Last year in the UK over 60,000 cancer patients enrolled on clinical trials aimed at improving cancer treatments and making them available to all.
A trial of lurbinectedin to treat solid tumours that have spread to another part of the body
Please note - this trial is no longer recruiting patients. We hope to add results when they are available.
This is a trial of lurbinectedin (PM01183) to treat advanced solid tumours. It is open to people with all types of cancers that have spread to another part of the body (advanced) apart from leukaemia, lymphoma and myeloma.
More about this trial
Doctors can treat advanced solid tumours with chemotherapy. This can work well but researchers are always looking for new treatments for people in this situation.
One of the chemotherapy drugs commonly used is cisplatin. Lurbinectedin is another type of chemotherapy drug. Researchers think that combining these 2 drugs together may work better than either of them on their own.
As a part of the trial the researchers want to find out how safe it is to give an anti sickness drug, called aprepitant, with this combination of chemotherapy. So some people will get aprepitant and the others will have the standard anti sickness treatment.
The main aims of this trial are to find
- The best dose of lurbinectedin to give with cisplatin
- How safe this combination of chemotherapy is
- What the side effects of having this combination are
Who can enter
The following bullet points list the entry conditions for this trial. If you are unsure about any of these speak with your doctor or the trial team. They will be able to advise you.
You may be able to join this trial if all of the following apply
- You have a
solid tumourthat has spread to another part of the body (advanced)
- You have had at least 2 different types of chemotherapy treatment for your advanced solid tumour
- You completed your chemotherapy at least 3 weeks ago (6 weeks for
nitrosoureasand mitomycin C)
- If you had a type of
biological therapycalled a monoclonal antibodyyou must have had your last dose at least 4 weeks ago. 2 weeks for any other type of biological therapy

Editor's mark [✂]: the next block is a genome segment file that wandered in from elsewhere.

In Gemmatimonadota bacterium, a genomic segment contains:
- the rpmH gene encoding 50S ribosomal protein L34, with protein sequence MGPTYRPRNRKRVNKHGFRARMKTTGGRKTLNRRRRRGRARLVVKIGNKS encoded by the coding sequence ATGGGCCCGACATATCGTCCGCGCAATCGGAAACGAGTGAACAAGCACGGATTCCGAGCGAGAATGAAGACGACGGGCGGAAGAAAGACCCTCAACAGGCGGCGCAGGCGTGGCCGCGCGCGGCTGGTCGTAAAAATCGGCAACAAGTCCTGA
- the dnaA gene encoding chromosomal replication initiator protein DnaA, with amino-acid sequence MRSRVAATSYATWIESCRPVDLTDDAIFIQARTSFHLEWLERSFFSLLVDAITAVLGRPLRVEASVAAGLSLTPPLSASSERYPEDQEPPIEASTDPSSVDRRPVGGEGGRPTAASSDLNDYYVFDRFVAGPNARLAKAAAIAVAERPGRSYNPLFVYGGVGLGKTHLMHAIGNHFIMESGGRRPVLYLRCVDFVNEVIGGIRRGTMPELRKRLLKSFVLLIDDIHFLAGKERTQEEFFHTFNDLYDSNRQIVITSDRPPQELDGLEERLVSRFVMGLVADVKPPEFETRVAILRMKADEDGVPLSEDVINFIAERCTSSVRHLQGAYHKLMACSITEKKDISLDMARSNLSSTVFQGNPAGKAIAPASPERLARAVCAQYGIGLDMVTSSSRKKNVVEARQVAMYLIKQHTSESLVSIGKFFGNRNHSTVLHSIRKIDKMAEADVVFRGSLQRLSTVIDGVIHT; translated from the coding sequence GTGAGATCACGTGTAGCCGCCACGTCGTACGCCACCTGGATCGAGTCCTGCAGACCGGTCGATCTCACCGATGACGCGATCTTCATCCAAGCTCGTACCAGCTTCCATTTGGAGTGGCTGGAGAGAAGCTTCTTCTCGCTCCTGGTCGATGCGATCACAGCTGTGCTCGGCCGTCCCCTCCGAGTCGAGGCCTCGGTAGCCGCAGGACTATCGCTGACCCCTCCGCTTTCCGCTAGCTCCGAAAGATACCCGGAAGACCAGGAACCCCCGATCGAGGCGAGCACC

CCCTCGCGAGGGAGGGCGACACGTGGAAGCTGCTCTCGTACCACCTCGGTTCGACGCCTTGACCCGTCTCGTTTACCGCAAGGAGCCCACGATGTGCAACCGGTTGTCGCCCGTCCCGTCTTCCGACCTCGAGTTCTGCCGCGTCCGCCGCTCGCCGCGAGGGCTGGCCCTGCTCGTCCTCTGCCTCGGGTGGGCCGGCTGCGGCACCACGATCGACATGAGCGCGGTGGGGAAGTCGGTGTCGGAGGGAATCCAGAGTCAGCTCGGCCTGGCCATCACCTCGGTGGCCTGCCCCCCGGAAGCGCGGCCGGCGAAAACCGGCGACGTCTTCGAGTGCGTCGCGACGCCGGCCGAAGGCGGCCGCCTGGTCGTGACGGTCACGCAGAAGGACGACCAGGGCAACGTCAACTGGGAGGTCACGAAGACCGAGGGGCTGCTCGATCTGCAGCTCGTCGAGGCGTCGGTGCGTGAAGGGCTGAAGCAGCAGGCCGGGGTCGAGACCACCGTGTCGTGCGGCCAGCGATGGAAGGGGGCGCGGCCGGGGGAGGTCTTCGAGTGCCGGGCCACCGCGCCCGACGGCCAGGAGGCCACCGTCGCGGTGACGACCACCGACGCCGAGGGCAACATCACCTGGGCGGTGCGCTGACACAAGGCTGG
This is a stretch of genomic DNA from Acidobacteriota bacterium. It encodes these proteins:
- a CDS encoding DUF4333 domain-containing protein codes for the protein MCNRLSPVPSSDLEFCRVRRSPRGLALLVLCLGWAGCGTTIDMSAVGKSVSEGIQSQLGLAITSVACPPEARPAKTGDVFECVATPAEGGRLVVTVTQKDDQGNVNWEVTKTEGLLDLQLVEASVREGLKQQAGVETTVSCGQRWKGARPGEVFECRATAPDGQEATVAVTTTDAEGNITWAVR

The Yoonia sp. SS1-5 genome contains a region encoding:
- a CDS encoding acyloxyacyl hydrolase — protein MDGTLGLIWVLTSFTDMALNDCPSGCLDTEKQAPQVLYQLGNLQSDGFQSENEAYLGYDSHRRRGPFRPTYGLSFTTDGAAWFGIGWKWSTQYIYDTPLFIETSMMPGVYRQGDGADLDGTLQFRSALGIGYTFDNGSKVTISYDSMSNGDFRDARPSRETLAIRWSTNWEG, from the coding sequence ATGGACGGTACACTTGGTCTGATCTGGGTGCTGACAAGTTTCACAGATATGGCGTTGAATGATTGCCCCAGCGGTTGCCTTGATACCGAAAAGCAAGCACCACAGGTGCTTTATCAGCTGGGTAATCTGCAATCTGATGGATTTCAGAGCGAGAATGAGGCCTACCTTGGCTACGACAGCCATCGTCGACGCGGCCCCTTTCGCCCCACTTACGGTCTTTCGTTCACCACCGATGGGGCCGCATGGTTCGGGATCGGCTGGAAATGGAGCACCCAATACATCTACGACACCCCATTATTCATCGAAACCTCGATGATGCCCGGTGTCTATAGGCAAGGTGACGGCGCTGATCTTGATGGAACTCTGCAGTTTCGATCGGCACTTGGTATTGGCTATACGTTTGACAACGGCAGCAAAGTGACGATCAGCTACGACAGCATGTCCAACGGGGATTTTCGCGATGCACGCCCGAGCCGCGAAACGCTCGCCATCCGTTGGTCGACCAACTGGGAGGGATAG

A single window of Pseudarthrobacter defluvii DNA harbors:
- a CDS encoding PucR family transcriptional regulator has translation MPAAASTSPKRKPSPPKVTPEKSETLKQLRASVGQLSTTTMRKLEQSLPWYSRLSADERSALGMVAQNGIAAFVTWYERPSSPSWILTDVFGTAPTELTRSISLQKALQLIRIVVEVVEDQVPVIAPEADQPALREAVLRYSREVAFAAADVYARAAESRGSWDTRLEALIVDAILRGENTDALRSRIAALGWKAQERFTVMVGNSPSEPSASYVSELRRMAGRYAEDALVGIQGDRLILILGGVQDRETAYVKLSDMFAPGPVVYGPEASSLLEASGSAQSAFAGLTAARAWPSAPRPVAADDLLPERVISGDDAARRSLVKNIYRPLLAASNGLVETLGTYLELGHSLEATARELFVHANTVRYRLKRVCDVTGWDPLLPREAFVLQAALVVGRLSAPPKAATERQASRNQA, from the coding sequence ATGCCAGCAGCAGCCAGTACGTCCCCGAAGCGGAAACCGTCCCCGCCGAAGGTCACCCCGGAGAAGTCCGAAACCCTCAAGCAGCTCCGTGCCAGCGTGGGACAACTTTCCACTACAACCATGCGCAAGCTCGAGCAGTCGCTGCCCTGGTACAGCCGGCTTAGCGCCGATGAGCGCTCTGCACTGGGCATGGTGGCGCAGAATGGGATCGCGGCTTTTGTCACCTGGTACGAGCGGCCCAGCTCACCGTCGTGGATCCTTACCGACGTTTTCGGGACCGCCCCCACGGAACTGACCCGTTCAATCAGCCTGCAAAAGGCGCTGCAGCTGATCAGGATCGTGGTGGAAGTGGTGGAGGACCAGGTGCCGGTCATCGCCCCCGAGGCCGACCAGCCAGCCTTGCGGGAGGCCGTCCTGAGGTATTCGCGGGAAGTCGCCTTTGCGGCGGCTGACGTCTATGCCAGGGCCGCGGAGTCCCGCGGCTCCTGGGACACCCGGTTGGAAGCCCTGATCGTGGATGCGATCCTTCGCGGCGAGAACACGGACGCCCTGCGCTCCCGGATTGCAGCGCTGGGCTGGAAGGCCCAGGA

- If you had
radiotherapyit must have been completed at least 4 weeks ago. 2 weeks if you had radiotherapy for symptom control
- If you are having hormone therapy for breast cancer apart from
megestrol acetateor luteinising hormone (LH) blockersfor premenopausalwomen, it must be stopped at least a week before taking part in this trial
- You are well enough to carry out all your normal activities, apart from heavy physical work (performance status of 0 or 1)
- You have satisfactory blood test results
- You are willing to use reliable contraception during treatment and for 6 months afterwards if there is any chance you or your partner could become pregnant
- You are at least 18 years old
If you are joining the trial after the best dose of lurbinectedin has been found, as well as the above,
- It must be confirmed that your cancer has spread
- You must have an area of cancer spread that can be measured
You cannot join this trial if any of these apply. You
- Have cancer spread to the brain. If the cancer spread is stable, you have no symptoms and haven’t used steroids for the past 3 months you may be able to join the trial
- Have already had lurbinectedin (PM01183)
- Have had a chemotherapy drug called trabectedin
- Have had a
bone marrow transplantor a stem cell transplant
- Have any tubes that drain away body fluids such as a tube to drain away fluid from the lung